Does my partner get parenting time if my child and I are self-isolating or under quarantine?
As of March 1, 2021, the term has changed to . And in most situations, the term has changed to . Now, all parents usually have parenting time.
Also, a person who isn’t a parent or step-parent may get a to spend time with a child. For example a grandparent can get this order.
You must follow a or agreement about parenting time or access. But a court is likely to agree that you don’t have to do this if you and your child are self-isolating or under quarantine.
Self-isolating means staying at home and avoiding contact with other people to help prevent the spread of COVID-19. You must self-isolate if you:
- return to Canada from another country
- have been in contact with a person who tested positive for COVID-19 and has to quarantine themselves for 14 days
- have COVID-19 symptoms
It’s a good idea to contact your partner and try to get them to agree on their own to stop parenting time until things change. You can offer other options, such as FaceTime, Skype, or WhatsApp calls, as well as giving them extra parenting time when your self-isolation or quarantine ends.
The National Self-Represented Litigants Project (NSRLP) has developed sample clauses and a sample parenting agreement dealing with social distancing that may be helpful when talking to your partner.
If you and your partner agree on parenting time while you’re self-isolating or quarantined, you usually don’t have to do anything else. You may want to put your agreement in writing, but you don’t have to.
If you and your partner can’t agree on parenting time while you’re self-isolating or quarantined, then you may have to go to court and get a court order to change parenting time for the short term. Before going to court, you must first think about using alternative dispute resolution (ADR) or a family dispute resolution process if it’s suitable for your situation. ADR might not be right for you if you’ve experienced abuse and cannot be protected in ADR.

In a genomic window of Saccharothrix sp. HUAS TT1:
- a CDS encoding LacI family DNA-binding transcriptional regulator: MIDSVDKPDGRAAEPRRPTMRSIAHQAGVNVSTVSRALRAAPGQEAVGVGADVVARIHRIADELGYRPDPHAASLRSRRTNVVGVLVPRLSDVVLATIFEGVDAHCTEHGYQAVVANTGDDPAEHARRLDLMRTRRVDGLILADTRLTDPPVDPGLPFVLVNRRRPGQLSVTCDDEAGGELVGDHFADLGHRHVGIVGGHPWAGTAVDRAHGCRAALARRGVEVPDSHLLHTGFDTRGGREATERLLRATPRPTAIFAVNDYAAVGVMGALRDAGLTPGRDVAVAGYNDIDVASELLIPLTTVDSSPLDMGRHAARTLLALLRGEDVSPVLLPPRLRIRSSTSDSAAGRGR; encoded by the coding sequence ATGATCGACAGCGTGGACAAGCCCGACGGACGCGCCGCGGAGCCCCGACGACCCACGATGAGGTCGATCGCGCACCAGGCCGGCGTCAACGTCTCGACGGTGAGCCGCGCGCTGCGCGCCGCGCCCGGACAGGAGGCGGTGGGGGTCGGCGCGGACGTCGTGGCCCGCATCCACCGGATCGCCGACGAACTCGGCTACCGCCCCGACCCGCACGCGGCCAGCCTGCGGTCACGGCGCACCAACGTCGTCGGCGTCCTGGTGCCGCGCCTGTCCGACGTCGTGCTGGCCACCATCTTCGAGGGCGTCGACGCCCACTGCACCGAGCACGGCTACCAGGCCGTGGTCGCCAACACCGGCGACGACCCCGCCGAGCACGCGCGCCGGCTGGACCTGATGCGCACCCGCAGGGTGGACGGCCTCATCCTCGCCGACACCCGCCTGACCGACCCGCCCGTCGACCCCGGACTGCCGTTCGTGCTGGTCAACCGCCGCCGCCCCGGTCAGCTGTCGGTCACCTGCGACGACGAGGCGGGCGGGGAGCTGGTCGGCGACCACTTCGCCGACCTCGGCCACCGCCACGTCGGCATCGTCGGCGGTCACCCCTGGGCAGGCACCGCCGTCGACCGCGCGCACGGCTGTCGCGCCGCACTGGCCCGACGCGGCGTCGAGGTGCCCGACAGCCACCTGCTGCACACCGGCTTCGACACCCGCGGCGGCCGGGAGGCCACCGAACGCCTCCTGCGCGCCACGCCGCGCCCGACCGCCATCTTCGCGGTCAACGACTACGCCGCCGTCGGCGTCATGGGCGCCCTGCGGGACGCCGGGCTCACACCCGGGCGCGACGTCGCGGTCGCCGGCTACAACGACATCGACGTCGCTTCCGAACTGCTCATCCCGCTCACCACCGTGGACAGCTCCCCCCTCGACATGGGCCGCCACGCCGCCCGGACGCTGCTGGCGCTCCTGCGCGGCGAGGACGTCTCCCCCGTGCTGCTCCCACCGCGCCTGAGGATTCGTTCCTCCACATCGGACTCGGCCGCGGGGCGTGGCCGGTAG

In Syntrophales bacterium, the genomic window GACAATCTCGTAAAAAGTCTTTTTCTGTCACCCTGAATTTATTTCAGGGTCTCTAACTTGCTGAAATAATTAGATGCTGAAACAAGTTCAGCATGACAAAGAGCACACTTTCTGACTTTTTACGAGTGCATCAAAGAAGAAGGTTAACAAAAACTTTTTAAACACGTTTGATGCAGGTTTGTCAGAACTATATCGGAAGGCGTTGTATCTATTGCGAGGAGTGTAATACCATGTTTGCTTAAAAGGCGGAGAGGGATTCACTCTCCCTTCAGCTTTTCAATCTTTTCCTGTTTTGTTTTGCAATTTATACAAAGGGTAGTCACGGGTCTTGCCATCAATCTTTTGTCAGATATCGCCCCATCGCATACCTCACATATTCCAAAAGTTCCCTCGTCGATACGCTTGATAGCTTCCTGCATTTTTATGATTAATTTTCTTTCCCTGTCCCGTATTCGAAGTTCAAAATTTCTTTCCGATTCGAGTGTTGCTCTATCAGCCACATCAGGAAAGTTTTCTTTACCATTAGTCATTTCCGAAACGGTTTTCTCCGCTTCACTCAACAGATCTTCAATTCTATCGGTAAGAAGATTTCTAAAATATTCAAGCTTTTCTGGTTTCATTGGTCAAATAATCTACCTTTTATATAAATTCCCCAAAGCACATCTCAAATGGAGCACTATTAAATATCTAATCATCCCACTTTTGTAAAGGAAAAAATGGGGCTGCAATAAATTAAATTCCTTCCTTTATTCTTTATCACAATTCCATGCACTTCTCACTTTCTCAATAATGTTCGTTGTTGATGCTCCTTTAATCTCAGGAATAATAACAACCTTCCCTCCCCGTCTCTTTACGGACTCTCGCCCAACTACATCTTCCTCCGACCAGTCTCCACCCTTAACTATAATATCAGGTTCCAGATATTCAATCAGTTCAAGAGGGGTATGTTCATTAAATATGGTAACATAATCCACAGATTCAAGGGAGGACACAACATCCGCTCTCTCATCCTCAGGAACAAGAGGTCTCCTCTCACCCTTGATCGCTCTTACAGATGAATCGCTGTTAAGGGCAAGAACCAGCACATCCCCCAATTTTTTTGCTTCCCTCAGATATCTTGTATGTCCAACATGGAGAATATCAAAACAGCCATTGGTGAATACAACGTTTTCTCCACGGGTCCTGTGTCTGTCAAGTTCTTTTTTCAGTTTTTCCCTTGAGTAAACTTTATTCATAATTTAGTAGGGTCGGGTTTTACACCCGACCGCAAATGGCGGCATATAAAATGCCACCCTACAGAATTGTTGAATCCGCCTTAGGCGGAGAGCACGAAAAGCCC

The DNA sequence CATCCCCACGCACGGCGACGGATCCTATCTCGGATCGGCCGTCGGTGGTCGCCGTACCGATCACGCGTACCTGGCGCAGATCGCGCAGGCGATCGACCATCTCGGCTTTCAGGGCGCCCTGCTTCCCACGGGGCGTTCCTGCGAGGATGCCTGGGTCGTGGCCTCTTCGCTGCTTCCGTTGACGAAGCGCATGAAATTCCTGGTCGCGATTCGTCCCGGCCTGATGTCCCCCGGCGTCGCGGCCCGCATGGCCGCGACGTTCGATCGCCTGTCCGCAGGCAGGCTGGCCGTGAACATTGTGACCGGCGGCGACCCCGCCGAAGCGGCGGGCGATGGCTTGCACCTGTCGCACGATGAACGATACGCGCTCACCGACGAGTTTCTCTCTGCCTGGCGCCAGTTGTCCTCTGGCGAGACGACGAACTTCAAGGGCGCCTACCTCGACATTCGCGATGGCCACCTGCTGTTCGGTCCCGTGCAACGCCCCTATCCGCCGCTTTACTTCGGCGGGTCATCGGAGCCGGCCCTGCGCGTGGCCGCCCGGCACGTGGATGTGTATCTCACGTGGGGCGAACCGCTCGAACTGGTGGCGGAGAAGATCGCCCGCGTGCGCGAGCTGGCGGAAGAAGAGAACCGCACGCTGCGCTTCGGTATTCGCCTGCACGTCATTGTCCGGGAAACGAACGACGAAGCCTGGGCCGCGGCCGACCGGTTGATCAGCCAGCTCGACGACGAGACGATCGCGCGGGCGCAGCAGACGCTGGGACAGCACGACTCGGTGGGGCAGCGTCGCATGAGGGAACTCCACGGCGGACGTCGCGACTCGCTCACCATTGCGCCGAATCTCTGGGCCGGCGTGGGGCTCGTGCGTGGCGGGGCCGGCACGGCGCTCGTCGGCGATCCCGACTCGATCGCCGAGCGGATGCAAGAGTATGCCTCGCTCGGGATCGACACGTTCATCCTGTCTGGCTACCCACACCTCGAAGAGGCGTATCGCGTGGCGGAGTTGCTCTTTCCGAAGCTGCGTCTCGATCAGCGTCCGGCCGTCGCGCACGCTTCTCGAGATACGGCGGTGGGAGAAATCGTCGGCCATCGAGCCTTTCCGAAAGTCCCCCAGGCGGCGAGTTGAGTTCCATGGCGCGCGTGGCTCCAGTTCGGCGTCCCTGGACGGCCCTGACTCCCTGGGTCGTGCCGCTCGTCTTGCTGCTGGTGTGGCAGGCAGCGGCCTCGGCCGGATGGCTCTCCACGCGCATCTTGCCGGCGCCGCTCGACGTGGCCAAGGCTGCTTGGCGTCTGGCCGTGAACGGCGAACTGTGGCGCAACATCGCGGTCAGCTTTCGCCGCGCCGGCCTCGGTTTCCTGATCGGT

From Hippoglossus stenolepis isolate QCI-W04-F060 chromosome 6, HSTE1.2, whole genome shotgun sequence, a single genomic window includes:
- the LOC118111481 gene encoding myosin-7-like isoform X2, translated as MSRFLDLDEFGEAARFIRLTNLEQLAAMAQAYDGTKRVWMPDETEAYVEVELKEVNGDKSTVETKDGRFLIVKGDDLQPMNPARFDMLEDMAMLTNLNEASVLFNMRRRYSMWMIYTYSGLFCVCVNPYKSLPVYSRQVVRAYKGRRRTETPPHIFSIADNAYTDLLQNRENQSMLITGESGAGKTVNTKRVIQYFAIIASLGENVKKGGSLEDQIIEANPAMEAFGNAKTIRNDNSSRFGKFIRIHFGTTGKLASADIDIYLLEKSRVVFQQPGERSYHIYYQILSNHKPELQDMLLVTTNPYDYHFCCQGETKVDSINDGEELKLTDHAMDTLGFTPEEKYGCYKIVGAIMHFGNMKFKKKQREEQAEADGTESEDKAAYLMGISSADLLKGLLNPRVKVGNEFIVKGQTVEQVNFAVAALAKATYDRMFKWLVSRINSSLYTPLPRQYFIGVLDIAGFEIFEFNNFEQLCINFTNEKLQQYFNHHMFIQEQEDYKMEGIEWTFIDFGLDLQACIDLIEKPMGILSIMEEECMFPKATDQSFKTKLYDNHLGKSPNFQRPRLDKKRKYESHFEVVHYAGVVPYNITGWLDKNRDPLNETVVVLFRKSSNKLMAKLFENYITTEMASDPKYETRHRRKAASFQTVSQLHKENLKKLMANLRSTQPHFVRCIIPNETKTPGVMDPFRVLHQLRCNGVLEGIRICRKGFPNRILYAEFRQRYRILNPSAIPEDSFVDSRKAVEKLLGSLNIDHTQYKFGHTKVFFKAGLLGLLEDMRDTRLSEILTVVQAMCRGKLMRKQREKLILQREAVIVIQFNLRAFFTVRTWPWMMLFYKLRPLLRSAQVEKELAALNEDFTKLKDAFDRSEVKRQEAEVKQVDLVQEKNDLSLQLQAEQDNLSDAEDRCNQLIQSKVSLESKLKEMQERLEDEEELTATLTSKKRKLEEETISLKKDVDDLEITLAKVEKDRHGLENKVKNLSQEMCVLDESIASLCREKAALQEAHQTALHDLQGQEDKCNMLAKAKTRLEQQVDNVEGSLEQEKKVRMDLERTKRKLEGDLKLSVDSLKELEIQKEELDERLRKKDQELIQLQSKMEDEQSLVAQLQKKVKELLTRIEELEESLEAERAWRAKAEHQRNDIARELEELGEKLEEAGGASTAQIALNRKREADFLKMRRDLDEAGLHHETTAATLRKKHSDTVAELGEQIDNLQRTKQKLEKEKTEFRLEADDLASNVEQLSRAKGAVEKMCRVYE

At the start of the COVID-19 pandemic, family courts were open only for urgent matters. Since then, the courts have gradually reopened. While some cases are being heard in-person, most are being dealt with by a telephone or video hearing.
For information about cases at the Ontario Court of Justice, read the question I have a family court date in the Ontario Court of Justice. What should I do?
For information about cases at the Superior Court of Justice, read the question I have a family court date in the Superior Court of Justice. What should I do?
If your matter is urgent, you may be able to get an emergency court date. The process for getting an emergency hearing is different in each court. It’s best to contact your local court for more information.
If the court hears your case, it will listen to what you and your partner say and look at the evidence. It will then decide based on which solution is in the .
Legal Aid Ontario
You can get summary legal advice and services over the phone from Legal Aid Ontario (LAO) at 1-800-668-8258 or, in Toronto, at 416-979-1446. Because of COVID-19, anyone can use this service to get legal advice and information at this time. It doesn’t matter what your income is.
Emergency family law referral telephone line
You can call the Law Society of Ontario’s temporary emergency family law referral telephone line if you have a family law issue and you:
- don’t have a lawyer
- don’t know if your issue is urgent or not
- don’t know your next steps if your matter is urgent
If this is your situation, the referral service will help you get 30 minutes of free legal advice and information from a family law lawyer. Call 416-947-3310 or 1-800-268-7568.
Each family court location in Ontario offers subsidized mediation services. You can get up to 8 hours of for a fee that is based on each person’s income and number of dependents. Fees start as low as $5 per hour. And if you have a court case, you can get up to 2 hours of mediation for free.
Mediation services are currently being provided online. Contact service providers for an appointment or more information.